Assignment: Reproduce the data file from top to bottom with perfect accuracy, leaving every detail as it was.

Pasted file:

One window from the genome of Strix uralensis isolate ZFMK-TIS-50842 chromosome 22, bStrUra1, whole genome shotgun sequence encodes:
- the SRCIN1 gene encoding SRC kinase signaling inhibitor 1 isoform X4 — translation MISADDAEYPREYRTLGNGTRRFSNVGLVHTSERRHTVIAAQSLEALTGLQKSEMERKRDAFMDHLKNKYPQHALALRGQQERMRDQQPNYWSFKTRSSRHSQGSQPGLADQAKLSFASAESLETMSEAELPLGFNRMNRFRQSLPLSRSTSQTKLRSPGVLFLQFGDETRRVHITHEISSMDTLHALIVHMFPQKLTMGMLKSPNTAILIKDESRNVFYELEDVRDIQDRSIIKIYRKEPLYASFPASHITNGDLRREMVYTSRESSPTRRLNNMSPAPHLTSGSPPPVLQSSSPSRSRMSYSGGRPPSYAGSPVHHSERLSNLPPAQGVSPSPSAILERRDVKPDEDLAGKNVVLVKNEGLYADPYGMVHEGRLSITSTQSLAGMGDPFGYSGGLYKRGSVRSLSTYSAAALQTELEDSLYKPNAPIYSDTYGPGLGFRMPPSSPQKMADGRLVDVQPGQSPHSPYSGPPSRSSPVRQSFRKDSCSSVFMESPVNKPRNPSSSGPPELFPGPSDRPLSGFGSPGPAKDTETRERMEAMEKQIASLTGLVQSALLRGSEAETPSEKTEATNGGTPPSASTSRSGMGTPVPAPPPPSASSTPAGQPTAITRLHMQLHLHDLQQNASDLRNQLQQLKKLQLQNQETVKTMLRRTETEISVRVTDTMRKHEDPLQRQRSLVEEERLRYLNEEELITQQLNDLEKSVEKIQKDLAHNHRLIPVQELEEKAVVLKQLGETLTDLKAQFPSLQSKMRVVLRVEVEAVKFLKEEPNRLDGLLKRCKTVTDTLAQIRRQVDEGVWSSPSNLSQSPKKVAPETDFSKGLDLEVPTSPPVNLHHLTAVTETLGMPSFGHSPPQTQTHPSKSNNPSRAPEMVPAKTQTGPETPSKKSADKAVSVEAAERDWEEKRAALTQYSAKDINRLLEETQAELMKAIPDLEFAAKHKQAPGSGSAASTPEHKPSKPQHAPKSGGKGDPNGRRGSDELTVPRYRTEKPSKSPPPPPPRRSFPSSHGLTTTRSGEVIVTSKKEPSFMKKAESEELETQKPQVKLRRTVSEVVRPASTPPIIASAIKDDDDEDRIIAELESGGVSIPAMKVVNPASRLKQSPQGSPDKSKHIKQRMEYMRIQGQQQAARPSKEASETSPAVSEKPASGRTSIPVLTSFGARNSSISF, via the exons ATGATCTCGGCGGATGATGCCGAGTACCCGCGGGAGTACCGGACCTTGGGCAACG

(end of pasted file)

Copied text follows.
One window from the genome of Strix uralensis isolate ZFMK-TIS-50842 chromosome 22, bStrUra1, whole genome shotgun sequence encodes:
- the SRCIN1 gene encoding SRC kinase signaling inhibitor 1 isoform X4 — translation MISADDAEYPREYRTLGNGTRRFSNVGLVHTSERRHTVIAAQSLEALTGLQKSEMERKRDAFMDHLKNKYPQHALALRGQQERMRDQQPNYWSFKTRSSRHSQGSQPGLADQAKLSFASAESLETMSEAELPLGFNRMNRFRQSLPLSRSTSQTKLRSPGVLFLQFGDETRRVHITHEISSMDTLHALIVHMFPQKLTMGMLKSPNTAILIKDESRNVFYELEDVRDIQDRSIIKIYRKEPLYASFPASHITNGDLRREMVYTSRESSPTRRLNNMSPAPHLTSGSPPPVLQSSSPSRSRMSYSGGRPPSYAGSPVHHSERLSNLPPAQGVSPSPSAILERRDVKPDEDLAGKNVVLVKNEGLYADPYGMVHEGRLSITSTQSLAGMGDPFGYSGGLYKRGSVRSLSTYSAAALQTELEDSLYKPNAPIYSDTYGPGLGFRMPPSSPQKMADGRLVDVQPGQSPHSPYSGPPSRSSPVRQSFRKDSCSSVFMESPVNKPRNPSSSGPPELFPGPSDRPLSGFGSPGPAKDTETRERMEAMEKQIASLTGLVQSALLRGSEAETPSEKTEATNGGTPPSASTSRSGMGTPVPAPPPPSASSTPAGQPTAITRLHMQLHLHDLQQNASDLRNQLQQLKKLQLQNQETVKTMLRRTETEISVRVTDTMRKHEDPLQRQRSLVEEERLRYLNEEELITQQLNDLEKSVEKIQKDLAHNHRLIPVQELEEKAVVLKQLGETLTDLKAQFPSLQSKMRVVLRVEVEAVKFLKEEPNRLDGLLKRCKTVTDTLAQIRRQVDEGVWSSPSNLSQSPKKVAPETDFSKGLDLEVPTSPPVNLHHLTAVTETLGMPSFGHSPPQTQTHPSKSNNPSRAPEMVPAKTQTGPETPSKKSADKAVSVEAAERDWEEKRAALTQYSAKDINRLLEETQAELMKAIPDLEFAAKHKQAPGSGSAASTPEHKPSKPQHAPKSGGKGDPNGRRGSDELTVPRYRTEKPSKSPPPPPPRRSFPSSHGLTTTRSGEVIVTSKKEPSFMKKAESEELETQKPQVKLRRTVSEVVRPASTPPIIASAIKDDDDEDRIIAELESGGVSIPAMKVVNPASRLKQSPQGSPDKSKHIKQRMEYMRIQGQQQAARPSKEASETSPAVSEKPASGRTSIPVLTSFGARNSSISF, via the exons ATGATCTCGGCGGATGATGCCGAGTACCCGCGGGAGTACCGGACCTTGGGCAACG